What went so wrong with Netflix's 'Love is Blind' reunion livestream attempt Netflix scrapped its live part of the 'Love is Blind' reunion episode Sunday. It was the second time Netflix had tried to air something live as streaming platforms try to win over viewers.

What went so wrong with Netflix's 'Love is Blind' reunion livestream attempt

What went so wrong with Netflix's 'Love is Blind' reunion livestream attempt

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Netflix scrapped its live part of the 'Love is Blind' reunion episode Sunday. It was the second time Netflix had tried to air something live as streaming platforms try to win over viewers.

JUANA SUMMERS, HOST:

This was supposed to be a huge, must-watch event. Netflix had been hyping the "Love Is Blind" reunion episode. It was supposed to kick off primetime Sunday night, live on Netflix, but...

(SOUNDBITE OF MONTAGE)

UNIDENTIFIED PERSON #1: OK, so it's still not working.

UNIDENTIFIED PERSON #2: Is the "Love Is Blind" reunion delayed? Is anyone else here with me? Like...

UNIDENTIFIED PERSON #3: Do you think somebody may have gotten in a fight?

UNIDENTIFIED PERSON #4: All the money I paid Netflix. All the streamers and people they have, and this is what we get, right? Right.

UNIDENTIFIED PERSON #5: I spent three hours trying to get this episode to load. Why were you guys not prepared?

SUMMERS: This was not the kind of drama fans were expecting. Instead of a rehash of the season's ups and downs and juicy updates on the participants' lives, viewers got error messages and loading screens. The show's co-hosts, Nick and Vanessa Lachey, jumped on Instagram live.

(SOUNDBITE OF ARCHIVED RECORDING)

VANESSA LACHEY: Don't turn the channel. Don't stream something else. Don't go to the bathroom.

NICK LACHEY: We're coming for you.

V LACHEY: We're coming for you. Stick around.

(CHEERING)

N LACHEY: See you soon.

V LACHEY: See you soon.

SUMMERS: To be clear, fans did not see them soon. Netflix scrapped the live part of the episode and taped the show instead and released it yesterday. It was just the second time Netflix had tried to air something live - a tactic to try to win over viewers as streaming platforms are jostling for eyeballs.

To make sense of all of this drama, we're going to hit up our group chat. We've got Aisha Harris from our Pop Culture Happy Hour podcast and NPR's TV critic Eric Deggans. Hey, y'all.

AISHA HARRIS, BYLINE: Hey, Juana.

ERIC DEGGANS, BYLINE: So I have to admit, I don't think I can make sense of this, but I'll try.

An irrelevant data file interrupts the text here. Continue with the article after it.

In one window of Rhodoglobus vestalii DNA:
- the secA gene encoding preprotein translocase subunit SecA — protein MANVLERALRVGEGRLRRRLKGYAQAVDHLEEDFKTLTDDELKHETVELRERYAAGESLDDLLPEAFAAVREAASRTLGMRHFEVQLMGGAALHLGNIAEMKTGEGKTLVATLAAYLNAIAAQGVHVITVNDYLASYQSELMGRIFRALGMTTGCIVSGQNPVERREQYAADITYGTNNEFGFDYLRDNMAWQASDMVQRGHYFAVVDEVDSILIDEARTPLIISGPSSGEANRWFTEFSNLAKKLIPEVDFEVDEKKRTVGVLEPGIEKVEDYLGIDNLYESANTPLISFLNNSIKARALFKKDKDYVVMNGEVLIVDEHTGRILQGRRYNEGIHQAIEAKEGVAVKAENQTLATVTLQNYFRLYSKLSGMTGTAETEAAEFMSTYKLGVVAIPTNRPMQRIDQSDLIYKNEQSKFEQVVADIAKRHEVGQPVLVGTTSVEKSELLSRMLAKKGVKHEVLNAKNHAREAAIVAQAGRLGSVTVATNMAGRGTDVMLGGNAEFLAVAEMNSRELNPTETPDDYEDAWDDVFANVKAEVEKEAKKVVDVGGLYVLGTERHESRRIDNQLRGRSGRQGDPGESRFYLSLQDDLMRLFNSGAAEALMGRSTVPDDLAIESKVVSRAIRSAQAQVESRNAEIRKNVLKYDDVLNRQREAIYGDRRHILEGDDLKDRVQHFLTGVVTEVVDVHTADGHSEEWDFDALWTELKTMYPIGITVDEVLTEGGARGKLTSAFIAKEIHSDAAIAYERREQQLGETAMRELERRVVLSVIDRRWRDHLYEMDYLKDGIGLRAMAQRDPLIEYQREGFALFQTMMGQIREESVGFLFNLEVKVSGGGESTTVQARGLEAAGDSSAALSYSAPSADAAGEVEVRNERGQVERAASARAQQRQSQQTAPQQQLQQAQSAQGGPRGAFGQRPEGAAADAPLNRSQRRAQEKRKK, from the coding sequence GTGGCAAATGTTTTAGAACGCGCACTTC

(LAUGHTER)

SUMMERS: All right. So Aisha, I guess we're going to start with you here. You are going to be our professor - our guide through the "Love Is Blind" world. Can you just start by taking us to Sunday night? Why did Netflix pick this particular event for a livestream?

HARRIS: Well, it's kind of ironic - right? - 'cause Netflix is the one who kind of blew off this idea of doing things live. And, you know, we're going to drop every single episode at the same time so you can binge it. And so it seems like now they're kind of realizing that there is such a thing still as appointment television. You see people still tuning in every week to watch shows - weekly shows, like "Succession." And so in their mind, it seemed like a great idea to do, but it seems like maybe the technology was not quite there or it just couldn't handle the amount of people who were going to check it out.

SUMMERS: Yeah. And, I mean, at this point, do we even know what went wrong that caused the "Love Is Blind" live episode to kind of just go off the rails?

HARRIS: It's not clear to me. Eric, I don't know about you.

DEGGANS: Yeah, we don't know. We don't know what went wrong. And I'm surprised that people are surprised that there are problems with the streamer because HBO Max, in particular, has always had problems with its technology and often has glitches when something really popular goes up on the site. So part of this is, I think, it's the streaming age, you know? When a platform tries a new technology, sometimes it's not going to work.

SUMMERS: I mean, this all, to me, raises a question about the genre of reality TV, which I watch a good deal of. And when I first heard that Netflix was going to make a live reunion event for "Love Is Blind," I was kind of surprised, and I wondered if a live event actually works for a reality show because, I mean, reality TV is successful because of the edit. I mean, the most juicy, conflict-laden, spicy moments get the spotlight. They're plucked from hours of hours of footage. So do you all think this format works?